There was a bar in south San Antonio called the Concrete Jungle. I say “was” because, thankfully, they went out of business. I say “thankfully” because it was the shitiest little shitty shit-hole you’ve ever seen. I went there to check on Shelby a few years ago. It was her first official bar gig when she was transitioning from waitress to barmaid.
I opened the door and said out loud, hoping to be overheard, “Aw, goddamit, it’s a tiki bar.” Bamboo decor, fish nets, umbrellas, and 1960s beach-movie posters. Over in a corner – I shit you not – a bunch of young men were having a video game tournament. They were drinking what I assume were piña coladas and working their overdeveloped thumbs on the controllers while shouting at a flatscreen TV on the wall behind the bar.
I would have left immediately, but I was there to say hello to Shelby. Whaddya gonna do? I headed for the bar and caught Shelby’s eye. She bounced down to see me and was obviously so thrilled to finally be a bartender that I couldn’t help but smile.
“How you doin’, sweetheart?” I said. “Look at you, tending bar.”
She looked around the place and then back at me.
“I know I know. It’s not your kind of place. You and my dad like whiskey.” She grimaced. “And the selection here is pretty bad, actually.” She pointed to small shelf on the wall. There, surrounded by about a thousand bottles of rum, were four whiskies. Jack Daniels, Jim Beam, Chivas Regal, and Wild Turkey.
“Jeeeeezus. I guess I’ll have to pick one of those because I’m not drinking a blue slushy with an umbrella in it.”
My eyes wandered across the selection of bottles on the wall. The labels all sported pirates or sailing vessels or pin-up girls with grass skirts and come hither looks. And then, hidden partly behind a bottle with an octopus on it, a familiar-looking black bottle caught my eye. I reached out and grabbed Shelby’s arm.
“Hold there wee lass. What’s that black bottle I’m seein’ on the shelf there?”
She frowned. “Why are talking like you’re from Scotland?”
“I don’t know. It just comes over me sometimes. Is that a bottle of Bunnahabhain?”
She looked over her shoulder at the shelf and nodded. “It is.”
“Well serve it up, dear girl, and we might yet salvage the reputation of this, uh, establishment, as it were.”
She winced and sucked her breath in through her teeth. “That’s the owner’s private bottle. It’s not for sale. It’s not even supposed to be out on the shelf.”
“Even better. It’s clearly meant to be offered as a gift to patrons with taste and sophistication well beyond the denizens of this Polynesian play room. In any case, surely you cannot refuse the gentleman who looks after you with such tender devotion in honor of your father.”
I tried to flash my most winsome smile, though I will admit my malformed attempts at smiling lack as much charm as they do symmetry. Shelby gave me that sort of indulgent smile that young women offer to older men they trust and love. Fathers and uncles and such.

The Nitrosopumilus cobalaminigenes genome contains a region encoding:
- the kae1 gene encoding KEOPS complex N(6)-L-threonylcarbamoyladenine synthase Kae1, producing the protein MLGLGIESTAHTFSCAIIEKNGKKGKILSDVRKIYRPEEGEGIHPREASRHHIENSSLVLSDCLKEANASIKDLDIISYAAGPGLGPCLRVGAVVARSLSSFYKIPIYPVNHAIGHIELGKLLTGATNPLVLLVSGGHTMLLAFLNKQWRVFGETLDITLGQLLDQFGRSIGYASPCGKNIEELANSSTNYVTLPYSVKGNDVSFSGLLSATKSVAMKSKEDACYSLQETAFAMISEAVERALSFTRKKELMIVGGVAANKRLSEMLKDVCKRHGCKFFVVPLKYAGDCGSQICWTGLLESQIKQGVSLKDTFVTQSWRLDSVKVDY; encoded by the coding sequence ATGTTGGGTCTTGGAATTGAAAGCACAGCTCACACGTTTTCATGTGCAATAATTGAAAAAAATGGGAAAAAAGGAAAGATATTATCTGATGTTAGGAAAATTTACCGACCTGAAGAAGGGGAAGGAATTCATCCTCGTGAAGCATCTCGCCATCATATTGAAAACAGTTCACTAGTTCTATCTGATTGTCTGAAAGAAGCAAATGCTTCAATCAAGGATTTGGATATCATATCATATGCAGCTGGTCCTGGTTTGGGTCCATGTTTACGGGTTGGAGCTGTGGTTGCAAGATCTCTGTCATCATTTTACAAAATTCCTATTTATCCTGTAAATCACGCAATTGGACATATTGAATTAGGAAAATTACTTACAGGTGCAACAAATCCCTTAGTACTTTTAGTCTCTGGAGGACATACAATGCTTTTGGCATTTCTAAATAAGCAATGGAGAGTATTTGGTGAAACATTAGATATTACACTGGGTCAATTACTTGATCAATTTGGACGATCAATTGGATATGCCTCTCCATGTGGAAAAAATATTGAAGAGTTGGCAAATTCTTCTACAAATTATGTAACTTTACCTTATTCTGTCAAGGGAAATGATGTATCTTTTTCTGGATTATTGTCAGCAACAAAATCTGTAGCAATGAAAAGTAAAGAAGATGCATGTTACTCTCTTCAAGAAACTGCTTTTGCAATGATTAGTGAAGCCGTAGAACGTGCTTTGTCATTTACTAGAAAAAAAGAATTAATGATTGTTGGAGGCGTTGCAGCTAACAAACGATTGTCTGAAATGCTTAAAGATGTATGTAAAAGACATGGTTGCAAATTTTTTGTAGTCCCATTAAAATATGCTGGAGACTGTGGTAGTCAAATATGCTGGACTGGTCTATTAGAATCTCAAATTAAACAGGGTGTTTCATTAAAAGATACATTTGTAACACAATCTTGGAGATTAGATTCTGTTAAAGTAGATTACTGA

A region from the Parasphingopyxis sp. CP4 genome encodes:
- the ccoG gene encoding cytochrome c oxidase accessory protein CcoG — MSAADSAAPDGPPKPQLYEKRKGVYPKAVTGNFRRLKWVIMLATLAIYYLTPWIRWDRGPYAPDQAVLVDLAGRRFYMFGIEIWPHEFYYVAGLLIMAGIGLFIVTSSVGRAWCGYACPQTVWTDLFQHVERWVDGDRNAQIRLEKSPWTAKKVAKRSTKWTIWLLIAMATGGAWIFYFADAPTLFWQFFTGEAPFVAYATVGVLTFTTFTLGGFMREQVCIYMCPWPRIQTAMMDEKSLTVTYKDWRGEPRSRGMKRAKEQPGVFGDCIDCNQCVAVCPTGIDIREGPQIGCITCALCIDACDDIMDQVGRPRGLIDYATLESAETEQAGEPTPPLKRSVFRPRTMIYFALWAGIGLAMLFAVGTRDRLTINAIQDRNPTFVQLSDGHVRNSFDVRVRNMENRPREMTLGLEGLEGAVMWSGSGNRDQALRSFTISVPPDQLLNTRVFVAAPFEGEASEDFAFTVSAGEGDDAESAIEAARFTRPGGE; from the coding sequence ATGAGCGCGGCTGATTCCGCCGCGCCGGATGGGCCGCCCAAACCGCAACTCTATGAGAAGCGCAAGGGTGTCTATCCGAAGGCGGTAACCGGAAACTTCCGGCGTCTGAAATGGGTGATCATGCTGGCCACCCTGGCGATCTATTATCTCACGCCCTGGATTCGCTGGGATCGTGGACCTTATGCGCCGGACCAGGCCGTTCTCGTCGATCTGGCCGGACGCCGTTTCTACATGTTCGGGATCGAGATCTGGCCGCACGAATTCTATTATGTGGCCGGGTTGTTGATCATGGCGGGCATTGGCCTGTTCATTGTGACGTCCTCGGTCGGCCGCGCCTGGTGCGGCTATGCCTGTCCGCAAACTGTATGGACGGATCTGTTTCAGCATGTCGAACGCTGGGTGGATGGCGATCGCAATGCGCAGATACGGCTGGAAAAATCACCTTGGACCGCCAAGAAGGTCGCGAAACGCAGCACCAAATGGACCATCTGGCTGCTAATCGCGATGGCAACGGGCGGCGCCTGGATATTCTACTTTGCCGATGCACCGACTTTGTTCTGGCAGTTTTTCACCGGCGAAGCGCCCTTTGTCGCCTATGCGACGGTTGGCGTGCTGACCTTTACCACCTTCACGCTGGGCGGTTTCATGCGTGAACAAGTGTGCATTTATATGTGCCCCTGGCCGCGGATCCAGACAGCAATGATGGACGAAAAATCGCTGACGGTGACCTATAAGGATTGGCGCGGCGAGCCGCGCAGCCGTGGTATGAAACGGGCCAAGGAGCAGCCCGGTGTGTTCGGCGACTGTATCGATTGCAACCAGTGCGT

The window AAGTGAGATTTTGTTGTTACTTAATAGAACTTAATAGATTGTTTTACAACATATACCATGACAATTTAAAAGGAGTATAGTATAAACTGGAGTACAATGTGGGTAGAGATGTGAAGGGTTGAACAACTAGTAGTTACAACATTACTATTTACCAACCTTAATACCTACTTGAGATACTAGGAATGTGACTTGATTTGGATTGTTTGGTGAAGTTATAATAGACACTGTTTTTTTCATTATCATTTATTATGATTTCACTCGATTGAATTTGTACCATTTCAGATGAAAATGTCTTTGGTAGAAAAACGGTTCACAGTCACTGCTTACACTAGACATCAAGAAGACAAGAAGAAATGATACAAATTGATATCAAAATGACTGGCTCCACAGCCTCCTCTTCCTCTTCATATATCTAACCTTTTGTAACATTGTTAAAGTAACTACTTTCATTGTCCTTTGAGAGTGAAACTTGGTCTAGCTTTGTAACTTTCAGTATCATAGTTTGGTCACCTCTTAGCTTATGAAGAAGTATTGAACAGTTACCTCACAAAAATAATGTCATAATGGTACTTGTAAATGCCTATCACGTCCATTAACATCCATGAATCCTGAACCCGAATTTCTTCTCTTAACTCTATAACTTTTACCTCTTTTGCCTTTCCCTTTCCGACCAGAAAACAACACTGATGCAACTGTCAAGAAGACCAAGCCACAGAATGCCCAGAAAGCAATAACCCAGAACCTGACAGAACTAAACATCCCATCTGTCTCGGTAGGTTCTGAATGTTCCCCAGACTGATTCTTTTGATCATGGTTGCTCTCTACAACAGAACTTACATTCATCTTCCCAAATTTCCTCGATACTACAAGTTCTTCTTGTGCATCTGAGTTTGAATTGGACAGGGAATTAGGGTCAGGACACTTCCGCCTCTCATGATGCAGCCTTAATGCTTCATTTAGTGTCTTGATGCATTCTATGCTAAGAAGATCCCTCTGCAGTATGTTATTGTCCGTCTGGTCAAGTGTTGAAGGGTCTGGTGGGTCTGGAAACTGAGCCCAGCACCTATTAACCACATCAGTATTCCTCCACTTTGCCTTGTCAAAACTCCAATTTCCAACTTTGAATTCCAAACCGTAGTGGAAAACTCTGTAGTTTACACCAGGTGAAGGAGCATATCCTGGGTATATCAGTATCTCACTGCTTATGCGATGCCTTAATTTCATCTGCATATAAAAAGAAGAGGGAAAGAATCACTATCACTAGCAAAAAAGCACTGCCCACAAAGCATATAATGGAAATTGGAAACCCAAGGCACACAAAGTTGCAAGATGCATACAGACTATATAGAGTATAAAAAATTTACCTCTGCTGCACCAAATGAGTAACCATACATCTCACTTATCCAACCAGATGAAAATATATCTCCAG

“Okay. Just one pour. But then you have to try the new cocktail I’ve invented.”
I rubbed my palms together in anticipation. “Very well then. I will try whatever you’ve created. As long as it’s not blue.”
Shelby uncorked the bottle, poured it carefully into a glass, and slid it over to me. At that moment, the world around me narrowed. The raucous sounds of the video games and the sharp laughter of inebriated children faded from my awareness. I lowered my nose into the mouth of the glass, inhaled, then pulled it up about an inch above the glass and let it linger there as I inhaled a second, third, and fourth time.
Bunnahabhain. One of the finest whiskeys ever made. An outlier from the Islay region in that it is non-peated, this whiskey nonetheless contains all the complexity that wind-blow land of moors and bogs and salt marshes has to offer. Sometimes people say they pick up notes of this or that when they smell a whiskey. Then you smell it and wonder what the hell they’re talking about. Not so with Bunnahabhain. When I say you’ll smell the sea, the salt, the rocks, a little iodine, and then the most outrageously seductive hint of cherry peeking out from the back, I’m telling you the gods’ honest truth. You will smell those things.
And when you taste it, you’ll know what whiskey was meant to be. So full of life and flavor on the front end that you’ll hold it on your tongue as long as possible. And then, when you swallow, such a boosh of aroma and burn and sting and joy will erupt in your throat that your eyes will involuntarily close and you’ll sit frozen on your seat in righteous contemplation.
How is it possible that anyone figured out how to contain and bottle such an experience as Bunnahabhain? Surely the alchemists, who first invented distilled spirits and called it “The Water of Life” hoped that when their art finally reached its apex in some distant future, it would render a substance as fine and pure as this beautiful Scotch.
I sipped my whiskey filled with warmth and joy. Healed of my curmudgeonly spirit, I even looked with tolerance if not appreciation on the kiddies down the bar. One of them apparently won the video game tournament and was fist bumping his cheering companions.
Filled with good cheer, I raised my glass to them.
“Good for you” I said aloud. And I meant it. Good for them. Good for the video game boys. God love them.
God love us all.